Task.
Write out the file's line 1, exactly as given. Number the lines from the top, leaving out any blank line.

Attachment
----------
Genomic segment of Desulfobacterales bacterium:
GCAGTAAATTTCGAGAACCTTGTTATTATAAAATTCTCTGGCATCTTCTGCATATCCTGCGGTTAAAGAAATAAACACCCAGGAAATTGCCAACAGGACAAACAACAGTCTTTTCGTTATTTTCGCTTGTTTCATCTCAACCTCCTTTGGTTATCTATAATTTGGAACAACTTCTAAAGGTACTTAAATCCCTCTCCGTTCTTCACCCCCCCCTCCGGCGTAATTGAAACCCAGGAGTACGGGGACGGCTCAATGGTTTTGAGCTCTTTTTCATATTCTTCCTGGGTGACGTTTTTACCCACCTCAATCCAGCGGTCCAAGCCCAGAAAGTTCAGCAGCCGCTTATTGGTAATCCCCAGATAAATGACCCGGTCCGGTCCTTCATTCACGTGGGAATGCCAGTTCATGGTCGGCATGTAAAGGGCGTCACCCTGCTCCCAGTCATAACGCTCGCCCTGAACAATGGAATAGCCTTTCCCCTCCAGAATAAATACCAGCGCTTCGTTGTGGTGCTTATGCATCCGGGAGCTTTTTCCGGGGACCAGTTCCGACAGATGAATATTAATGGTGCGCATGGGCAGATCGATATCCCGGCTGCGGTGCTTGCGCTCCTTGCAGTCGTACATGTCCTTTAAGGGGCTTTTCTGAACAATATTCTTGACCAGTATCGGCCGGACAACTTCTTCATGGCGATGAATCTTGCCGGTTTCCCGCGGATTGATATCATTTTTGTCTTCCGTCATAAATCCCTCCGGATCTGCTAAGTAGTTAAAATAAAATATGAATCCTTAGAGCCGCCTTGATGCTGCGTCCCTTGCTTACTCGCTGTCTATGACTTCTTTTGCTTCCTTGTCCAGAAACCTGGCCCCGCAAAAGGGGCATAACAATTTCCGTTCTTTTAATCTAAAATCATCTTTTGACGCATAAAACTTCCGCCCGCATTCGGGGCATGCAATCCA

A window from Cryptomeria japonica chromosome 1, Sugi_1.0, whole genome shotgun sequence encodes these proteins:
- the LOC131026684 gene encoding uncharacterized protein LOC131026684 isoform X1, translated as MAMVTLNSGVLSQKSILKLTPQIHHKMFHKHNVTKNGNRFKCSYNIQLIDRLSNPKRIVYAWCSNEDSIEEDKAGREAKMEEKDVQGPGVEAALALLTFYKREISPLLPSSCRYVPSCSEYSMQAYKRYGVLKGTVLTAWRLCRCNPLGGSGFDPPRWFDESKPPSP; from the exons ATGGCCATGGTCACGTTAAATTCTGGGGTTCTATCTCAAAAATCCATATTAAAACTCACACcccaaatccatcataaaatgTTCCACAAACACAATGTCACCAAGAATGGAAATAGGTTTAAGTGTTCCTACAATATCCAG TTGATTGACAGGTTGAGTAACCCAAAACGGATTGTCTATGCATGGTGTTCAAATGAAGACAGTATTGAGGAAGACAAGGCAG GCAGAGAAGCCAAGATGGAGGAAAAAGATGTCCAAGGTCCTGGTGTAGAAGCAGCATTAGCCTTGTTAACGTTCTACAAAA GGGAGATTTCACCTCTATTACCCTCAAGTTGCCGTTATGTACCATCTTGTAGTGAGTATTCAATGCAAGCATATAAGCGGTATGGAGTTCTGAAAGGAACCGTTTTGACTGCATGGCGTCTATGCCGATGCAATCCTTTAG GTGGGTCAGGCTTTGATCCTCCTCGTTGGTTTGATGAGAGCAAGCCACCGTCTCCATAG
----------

Genomic segment of Desulfobacterales bacterium: